Women worldwide walked off the job Wednesday to protest and demand equality for a "Day Without a Woman." This video focused on the inequality women face in the workplace. According to the video, "women make about 79 cents for every dollar made by men." Lots of women on this day simply did not go into work, trying to prove their importance and impact they have on our world. Although it is evident that women have come a long way in gaining equality, events like these show that there is discrimination to our gender. Another fact the video provided to get a better perspective on the issue is that 76% of teachers are women and even though more women graduate college than men, only 4% of CEO's of Fortune 500 companies are women. It is clear that the fight for equality is not going to stop until the reason they are fighting for is achieved.
This video goes into the role and treatment women faced during and around the Enlightenment period. The Enlightenment was "the period in the history of western thought and culture, stretching roughly from the mid-decades of the seventeenth century through the eighteenth century, characterized by dramatic revolutions in science, philosophy, society and politics" (Stanford Encyclopedia of Philosophy). It addressed how big social changes can take a great deal of time and a big attitude shift. Like the process it took for women to finally be able to drive in conservative and 3rd world countries. Social changes for women in history did not just happen over night, it took a great deal of dedication to have the rights we have today. Before the Enlightenment Era, women mostly were kept in the "domestic sphere", doing household duties and living under the command of their husband. During the Enlightenment, certain ideas started to arise to suggest better freedoms for women. For example, classical liberalism "claimed that each individual possesses fundamental rights and freedoms that cannot be infringed by the government or any organization. If each individual, according to these theorists, possessed certain, inalienable rights regardless of class, creed, or color, it was only a small logical step to include women in this group as well." Yet at the same these ideas were coming into light, there were still those who opposed the equality of women. Also during this time, salons started forming where women would meet under the house of another discuss their ideas and opinions on things they wouldn't normally be able to talk about. Atlhough it was a slow process, the idea of women being equal started to develop even more during this era and it allowed for inspirations for years to come.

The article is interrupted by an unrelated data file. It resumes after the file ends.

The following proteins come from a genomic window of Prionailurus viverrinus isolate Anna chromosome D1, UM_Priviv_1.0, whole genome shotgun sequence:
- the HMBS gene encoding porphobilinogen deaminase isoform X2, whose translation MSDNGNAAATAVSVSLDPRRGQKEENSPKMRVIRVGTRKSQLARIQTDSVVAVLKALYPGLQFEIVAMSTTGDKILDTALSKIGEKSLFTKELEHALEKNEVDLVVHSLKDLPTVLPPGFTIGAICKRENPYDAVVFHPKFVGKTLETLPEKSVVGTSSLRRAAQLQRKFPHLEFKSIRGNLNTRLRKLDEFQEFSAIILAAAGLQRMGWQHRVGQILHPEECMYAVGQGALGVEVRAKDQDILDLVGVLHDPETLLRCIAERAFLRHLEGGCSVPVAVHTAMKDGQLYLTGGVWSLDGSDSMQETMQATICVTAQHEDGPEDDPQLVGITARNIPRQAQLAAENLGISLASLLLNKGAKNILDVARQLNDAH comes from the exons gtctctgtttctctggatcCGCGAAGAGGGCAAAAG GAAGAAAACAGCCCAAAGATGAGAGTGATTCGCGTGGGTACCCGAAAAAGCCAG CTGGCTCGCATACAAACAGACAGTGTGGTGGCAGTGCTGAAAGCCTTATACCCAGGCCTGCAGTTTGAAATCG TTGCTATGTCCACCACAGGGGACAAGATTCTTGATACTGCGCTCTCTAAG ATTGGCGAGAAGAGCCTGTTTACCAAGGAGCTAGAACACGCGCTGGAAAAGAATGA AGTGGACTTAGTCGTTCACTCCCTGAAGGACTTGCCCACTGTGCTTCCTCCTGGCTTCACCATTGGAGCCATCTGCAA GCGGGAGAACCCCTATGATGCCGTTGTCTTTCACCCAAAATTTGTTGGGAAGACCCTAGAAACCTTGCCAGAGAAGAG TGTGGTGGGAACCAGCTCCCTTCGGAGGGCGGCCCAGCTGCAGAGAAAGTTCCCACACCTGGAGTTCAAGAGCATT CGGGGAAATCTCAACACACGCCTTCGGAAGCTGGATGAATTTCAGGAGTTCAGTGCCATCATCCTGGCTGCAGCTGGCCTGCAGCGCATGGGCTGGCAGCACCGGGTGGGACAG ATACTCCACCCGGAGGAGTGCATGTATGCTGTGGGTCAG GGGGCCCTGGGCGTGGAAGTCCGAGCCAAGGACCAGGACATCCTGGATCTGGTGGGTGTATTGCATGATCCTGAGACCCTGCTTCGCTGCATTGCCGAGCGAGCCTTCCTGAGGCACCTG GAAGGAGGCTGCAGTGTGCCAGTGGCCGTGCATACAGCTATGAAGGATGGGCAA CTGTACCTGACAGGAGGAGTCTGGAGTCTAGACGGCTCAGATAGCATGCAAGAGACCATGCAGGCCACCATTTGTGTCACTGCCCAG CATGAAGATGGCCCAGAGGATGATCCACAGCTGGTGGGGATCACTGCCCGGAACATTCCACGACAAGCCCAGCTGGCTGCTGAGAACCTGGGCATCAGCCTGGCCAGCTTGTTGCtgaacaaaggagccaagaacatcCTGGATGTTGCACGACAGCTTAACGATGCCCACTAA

This video, starting in 1888 with the London Match Girls' Strike, addresses important events from all around the world that got women a little closer to freedom and equality. Through this video, it is easy to see little changes that all built up and lead to a big social change over time. In the early 1900's, the fight for equal voting rights began to arise; leading to the 19th amendment giving women the right to vote. In 1929, women participated in their first general election. The Qualification of Women Act was passed in 1907, allowing women to take counsel positions. The Equal Civil Service pay reform of 1956 helped to get women a step closer to the pay they deserve. And, in 1974, the National Women's Aid Federation was established. All of these accomplishes were made possible by the perseverance and determination women had to gain their equality. Their fight allows future generations to live in harmony with men, yet the fight still continues in other places, meaning there still is a lot to accomplish.